Thursday, June 30, 2011

Stepping Out

How is your week?

We've been very busy here at Polyface Farm, butchering chickens, gardening, making hay, maintaining fences, laying water lines, and preparing for next week's big event: Field Day! It takes many people to make it all happen, and I am so grateful for this year's team.

Our summer interns have already been here one month and they are doing a fantastic job. Yesterday I was amazed all over again at the initiative and work ethic when there were multiple projects to do and they jumped right in!

As I processed birds with the team yesterday morning, I thought about how each intern brings something unique and special to the team. They are all from different parts of the country, have different families and backgrounds, and hold a variety of beliefs, yet there is a common ground: they all have a passion for what they do, but even more than that, they made the choice to take the first step.

Beginning that first step toward a goal can be the hardest one to make - but it is well worth the effort. Sometimes sacrifices need to be made or other priorities set aside to reach what we hope to attain. At times faith is the only motivator. But knowing you are where you are meant to be is priceless - whether that be working your job, starting a farm or business, homesteading, beginning a friendship or relationship, or stepping out into the unknown; there is something we were all meant to do in life. Every one of us has a purpose. What is your dream? What is your life's passion?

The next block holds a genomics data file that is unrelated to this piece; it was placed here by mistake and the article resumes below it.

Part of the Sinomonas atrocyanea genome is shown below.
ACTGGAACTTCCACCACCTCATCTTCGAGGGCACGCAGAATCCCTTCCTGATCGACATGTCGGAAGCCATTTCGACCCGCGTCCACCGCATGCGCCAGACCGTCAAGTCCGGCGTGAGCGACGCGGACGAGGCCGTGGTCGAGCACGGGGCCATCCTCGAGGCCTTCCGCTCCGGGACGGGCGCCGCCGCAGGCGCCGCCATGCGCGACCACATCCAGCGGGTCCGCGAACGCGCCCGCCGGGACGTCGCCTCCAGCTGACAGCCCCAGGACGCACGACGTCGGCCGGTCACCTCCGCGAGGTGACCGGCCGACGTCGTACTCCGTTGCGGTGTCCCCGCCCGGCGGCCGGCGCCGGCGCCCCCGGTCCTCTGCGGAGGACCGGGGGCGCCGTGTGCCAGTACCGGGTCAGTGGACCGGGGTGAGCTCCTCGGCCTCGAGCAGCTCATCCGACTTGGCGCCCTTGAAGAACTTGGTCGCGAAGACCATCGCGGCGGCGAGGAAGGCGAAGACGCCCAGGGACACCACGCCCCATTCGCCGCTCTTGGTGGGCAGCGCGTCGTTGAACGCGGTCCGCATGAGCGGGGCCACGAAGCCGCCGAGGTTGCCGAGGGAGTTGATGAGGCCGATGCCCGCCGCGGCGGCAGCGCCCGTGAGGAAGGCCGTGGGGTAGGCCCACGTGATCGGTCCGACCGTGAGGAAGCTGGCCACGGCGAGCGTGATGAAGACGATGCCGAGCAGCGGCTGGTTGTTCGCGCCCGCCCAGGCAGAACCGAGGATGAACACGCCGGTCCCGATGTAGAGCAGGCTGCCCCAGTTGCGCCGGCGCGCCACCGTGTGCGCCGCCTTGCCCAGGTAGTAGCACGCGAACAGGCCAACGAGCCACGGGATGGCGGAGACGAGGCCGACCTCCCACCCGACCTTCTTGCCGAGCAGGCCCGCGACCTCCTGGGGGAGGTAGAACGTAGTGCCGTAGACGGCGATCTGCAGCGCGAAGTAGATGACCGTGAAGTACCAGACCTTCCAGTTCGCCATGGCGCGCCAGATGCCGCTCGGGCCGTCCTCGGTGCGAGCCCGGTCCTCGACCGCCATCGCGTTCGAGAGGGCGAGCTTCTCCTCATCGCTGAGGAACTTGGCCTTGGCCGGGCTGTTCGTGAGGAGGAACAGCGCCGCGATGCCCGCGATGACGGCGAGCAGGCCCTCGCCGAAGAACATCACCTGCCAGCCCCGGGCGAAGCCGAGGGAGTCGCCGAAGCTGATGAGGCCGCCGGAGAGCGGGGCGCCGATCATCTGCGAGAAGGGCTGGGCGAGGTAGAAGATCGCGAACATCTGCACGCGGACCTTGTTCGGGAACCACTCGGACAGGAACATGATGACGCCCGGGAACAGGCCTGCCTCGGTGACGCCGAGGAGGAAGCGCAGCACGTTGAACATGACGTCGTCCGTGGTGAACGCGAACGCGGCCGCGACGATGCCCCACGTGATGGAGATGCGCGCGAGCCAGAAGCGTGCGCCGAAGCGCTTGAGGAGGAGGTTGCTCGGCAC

If there was one thing you could do, what would it be? If nothing hindered you from trying, what would you attempt?

Remember to cherish this season of your life. Press on toward the goal!



2 comments:

Wendy said...

Wow!!!!!!!!!! Great post!!!!!!

Anonymous said...

I currently live in Staunton, VA, but I dream of moving back to my original home in Alaska and starting a Polyface-style farm in the Matanuska Valley (North of Anchorage). Alaska imports at least 90% of all food-stuff consumed within its borders. Almost all of it comes through a hand full of ports. Its an ecological and food safety powder keg waiting to blow. If anything were to happen to those inroads Alaska would be hurting in a major way.

The downside is that I have a family and I cant just jump into something like that. My current plan is to get my teaching certification and somehow manage to land a job teaching in the public school system. That way I have the majority of the summer free to work on the farm. Eventually, transfer from just a partial summer job to a full time job.

I want to change the way Alaska eats. Simple enough :)

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